“A lot of teachers are just tired of the promises,” said Alberto Morejon, a junior high history teacher from Stillwater, Oklahoma, who launched a teacher walkout page on Facebook that quickly reached more than 70,000 followers.

Alicia Priest, president of the Oklahoma Education Association teachers union, said Monday’s rally could lead to a longer walkout as teachers from across the state press their demands that lawmakers approve more funding for state classrooms.

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“It’s day-by-day, depending upon the Legislature fulfilling their promise,” Priest said. “We’re going to say that our Legislature started the process and they have a moral obligation to invest in our children and our children’s future. That obligation has not been met yet. Funding for our students is an issue in every schoolhouse in the state of Oklahoma.”

The teacher’s union has also criticized House and Senate leaders for passing a measure repealing a $5-per-night hotel and motel tax that was part of the original education package. Repeal of the hotel tax reduces the total package by about $45 million.

“It’s just one more broken promise that our educators have seen over the last 10 years,” Priest said.

Although many public schools had shuttered on Monday, some in Oklahoma are offering free meals to students aged 18 or younger while various churches, faith organizations and charitable agencies are providing free day-care services.

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La Palma: Residents in limbo as pressure in the Cumbre Vieja volcano drops – but eruption threat remains | World News

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Thousands of people have been forced to leave their homes to escape rivers of lava cascading from La Palma’s erupting volcano.

But 160 of them will now be allowed to return, after local authorities said their houses were no longer in the path of the molten streams moving down the side of the Cumbre Vieja volcano range.

The rest of the evacuees will have to wait, including Eliza Gonzales.

Eliza Gonzales with her dog, Luna
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Eliza Gonzales has been separated from her dog Luna

I met her at an improvised animal sanctuary on the island. She had come to see her dog Luna. They’ve been separated for days.

Ms Gonzales was told she had to leave Luna behind when she fled her home.

Thankfully the rescue centre called to tell her they had saved Luna. But the reunion is bittersweet. Ms Gonzales is staying in temporary accommodation and no dogs are allowed.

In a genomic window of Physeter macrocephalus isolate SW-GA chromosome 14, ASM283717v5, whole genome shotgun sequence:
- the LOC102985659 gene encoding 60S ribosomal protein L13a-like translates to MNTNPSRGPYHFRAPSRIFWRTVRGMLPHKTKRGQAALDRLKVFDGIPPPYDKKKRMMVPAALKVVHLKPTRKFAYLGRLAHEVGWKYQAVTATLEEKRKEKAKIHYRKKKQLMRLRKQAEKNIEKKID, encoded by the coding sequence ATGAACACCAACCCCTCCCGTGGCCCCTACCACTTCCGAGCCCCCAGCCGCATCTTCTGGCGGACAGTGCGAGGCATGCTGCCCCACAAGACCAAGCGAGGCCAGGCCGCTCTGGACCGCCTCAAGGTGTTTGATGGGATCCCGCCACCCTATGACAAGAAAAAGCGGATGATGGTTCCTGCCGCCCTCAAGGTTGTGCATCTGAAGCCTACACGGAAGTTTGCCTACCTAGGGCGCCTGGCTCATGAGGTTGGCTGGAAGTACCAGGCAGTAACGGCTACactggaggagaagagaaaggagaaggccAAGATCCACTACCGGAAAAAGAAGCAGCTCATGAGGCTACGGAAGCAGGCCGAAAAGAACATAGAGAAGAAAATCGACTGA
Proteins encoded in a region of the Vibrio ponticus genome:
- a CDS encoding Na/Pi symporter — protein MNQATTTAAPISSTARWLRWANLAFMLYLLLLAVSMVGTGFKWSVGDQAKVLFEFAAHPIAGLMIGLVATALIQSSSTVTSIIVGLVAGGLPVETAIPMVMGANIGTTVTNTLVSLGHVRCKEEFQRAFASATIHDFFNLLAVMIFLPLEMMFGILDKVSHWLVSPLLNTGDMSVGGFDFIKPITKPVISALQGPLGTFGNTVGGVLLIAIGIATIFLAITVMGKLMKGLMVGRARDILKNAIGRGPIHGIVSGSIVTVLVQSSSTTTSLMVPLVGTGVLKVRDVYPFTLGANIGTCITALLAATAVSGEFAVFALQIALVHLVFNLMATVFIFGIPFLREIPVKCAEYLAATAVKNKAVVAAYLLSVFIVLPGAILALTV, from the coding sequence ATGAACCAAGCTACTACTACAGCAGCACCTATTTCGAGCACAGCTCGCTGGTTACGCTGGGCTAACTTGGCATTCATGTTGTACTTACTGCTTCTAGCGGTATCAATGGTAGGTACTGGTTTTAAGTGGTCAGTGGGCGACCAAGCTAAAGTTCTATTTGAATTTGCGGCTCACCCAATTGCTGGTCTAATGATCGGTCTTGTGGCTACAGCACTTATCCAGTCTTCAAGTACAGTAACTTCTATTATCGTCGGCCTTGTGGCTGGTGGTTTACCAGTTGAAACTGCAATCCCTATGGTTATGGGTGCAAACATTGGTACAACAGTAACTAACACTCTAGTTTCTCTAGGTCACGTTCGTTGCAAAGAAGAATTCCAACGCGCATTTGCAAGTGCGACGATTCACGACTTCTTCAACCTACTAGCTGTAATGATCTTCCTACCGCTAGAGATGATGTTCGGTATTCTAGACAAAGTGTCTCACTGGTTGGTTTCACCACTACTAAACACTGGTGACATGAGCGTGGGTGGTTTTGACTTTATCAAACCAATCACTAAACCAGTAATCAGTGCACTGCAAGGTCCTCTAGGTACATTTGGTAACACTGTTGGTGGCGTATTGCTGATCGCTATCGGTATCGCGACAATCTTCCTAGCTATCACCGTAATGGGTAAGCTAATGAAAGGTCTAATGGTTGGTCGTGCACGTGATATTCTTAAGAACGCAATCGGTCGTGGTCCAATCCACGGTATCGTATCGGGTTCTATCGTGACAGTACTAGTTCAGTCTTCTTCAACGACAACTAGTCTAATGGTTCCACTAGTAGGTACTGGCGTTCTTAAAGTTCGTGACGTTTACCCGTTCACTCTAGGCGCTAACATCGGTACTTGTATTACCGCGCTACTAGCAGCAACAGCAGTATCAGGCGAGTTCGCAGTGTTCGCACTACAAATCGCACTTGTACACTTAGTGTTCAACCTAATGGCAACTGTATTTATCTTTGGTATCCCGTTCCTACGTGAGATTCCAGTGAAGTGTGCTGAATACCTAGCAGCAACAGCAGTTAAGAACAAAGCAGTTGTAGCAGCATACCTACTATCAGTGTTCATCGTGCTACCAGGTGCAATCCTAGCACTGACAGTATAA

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What’s next for La Palma?

“It’s very bad,” she says.

Luna will be fostered while Ms Gonzales waits to go back home.

“I’m happy there are good people that offered their houses for the dogs to stay in and be calm.”

There are several dogs at the sanctuary, waiting for their owners to come for them. They all bark whenever someone new arrives.

But the centre can only care for abandoned animals. Those who were badly injured during the eruption have to be taken for specialist care.

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Volcano eruptions ‘could last for months’

They rescued a goat whose udders were severely burnt and took it to the vet, hoping it can recover from its wounds.

Scientists say the pressure inside the volcano has decreased, but that doesn’t mean the eruptions are about to stop.

The experts can’t predict when the explosions of lava will end, they think it could last till December.

With each day that passes, people are becoming more desperate.

Volcanic dust is damaging the 'plátano' skin leaving farmers including Mr de Paz Perez fearing they won't be able to sell their produce to supermarkets.
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Volcanic dust is damaging plátano skins, leaving farmers including Mr de Paz Perez fearing they won’t be able to sell their produce

Ernesto de Paz Perez is a banana farmer. The plant is known as “plátano” here, they are slightly smaller than bananas from Latin America.

Mr de Paz Perez, 75, started working on a plátano farm when he was 14.

La Palma depends on the fruit for around half of its economic output.

Banana farmer Ernesto de Paz Perez fears there will be 'many losses' due to the damage caused by the eruption.
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Banana farmer Ernesto de Paz Perez fears there will be ‘many losses’ due to the damage

But the volcanic dust is damaging the fruit’s skin and farmers fear they won’t be able to sell their produce to supermarkets.

The eruption has also cut off the water supply to Mr de Paz Perez’s plants.

If it [the eruption] keeps going for a long time it will cause a lot of damage. If the plátano fields are not watered we will lose them. There will be many losses,” he said.